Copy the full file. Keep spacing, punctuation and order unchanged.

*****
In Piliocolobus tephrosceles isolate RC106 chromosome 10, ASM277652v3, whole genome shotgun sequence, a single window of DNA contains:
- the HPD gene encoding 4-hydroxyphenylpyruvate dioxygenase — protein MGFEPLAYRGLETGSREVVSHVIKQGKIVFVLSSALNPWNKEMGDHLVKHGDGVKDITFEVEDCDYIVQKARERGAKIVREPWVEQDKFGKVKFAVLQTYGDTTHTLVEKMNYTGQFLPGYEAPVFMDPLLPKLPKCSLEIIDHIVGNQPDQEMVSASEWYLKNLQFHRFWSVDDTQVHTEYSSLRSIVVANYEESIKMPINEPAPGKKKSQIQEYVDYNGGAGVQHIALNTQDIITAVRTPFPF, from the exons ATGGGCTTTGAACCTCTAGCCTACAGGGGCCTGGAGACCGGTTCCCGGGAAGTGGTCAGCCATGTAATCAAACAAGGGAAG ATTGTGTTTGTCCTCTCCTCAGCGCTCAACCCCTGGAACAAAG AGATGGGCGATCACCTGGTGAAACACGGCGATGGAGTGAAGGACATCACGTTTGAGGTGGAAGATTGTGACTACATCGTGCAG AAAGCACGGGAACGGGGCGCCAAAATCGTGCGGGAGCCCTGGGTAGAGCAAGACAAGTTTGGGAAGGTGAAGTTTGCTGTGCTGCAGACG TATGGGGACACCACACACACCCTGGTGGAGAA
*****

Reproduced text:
In Piliocolobus tephrosceles isolate RC106 chromosome 10, ASM277652v3, whole genome shotgun sequence, a single window of DNA contains:
- the HPD gene encoding 4-hydroxyphenylpyruvate dioxygenase — protein MGFEPLAYRGLETGSREVVSHVIKQGKIVFVLSSALNPWNKEMGDHLVKHGDGVKDITFEVEDCDYIVQKARERGAKIVREPWVEQDKFGKVKFAVLQTYGDTTHTLVEKMNYTGQFLPGYEAPVFMDPLLPKLPKCSLEIIDHIVGNQPDQEMVSASEWYLKNLQFHRFWSVDDTQVHTEYSSLRSIVVANYEESIKMPINEPAPGKKKSQIQEYVDYNGGAGVQHIALNTQDIITAVRTPFPF, from the exons ATGGGCTTTGAACCTCTAGCCTACAGGGGCCTGGAGACCGGTTCCCGGGAAGTGGTCAGCCATGTAATCAAACAAGGGAAG ATTGTGTTTGTCCTCTCCTCAGCGCTCAACCCCTGGAACAAAG AGATGGGCGATCACCTGGTGAAACACGGCGATGGAGTGAAGGACATCACGTTTGAGGTGGAAGATTGTGACTACATCGTGCAG AAAGCACGGGAACGGGGCGCCAAAATCGTGCGGGAGCCCTGGGTAGAGCAAGACAAGTTTGGGAAGGTGAAGTTTGCTGTGCTGCAGACG TATGGGGACACCACACACACCCTGGTGGAGAA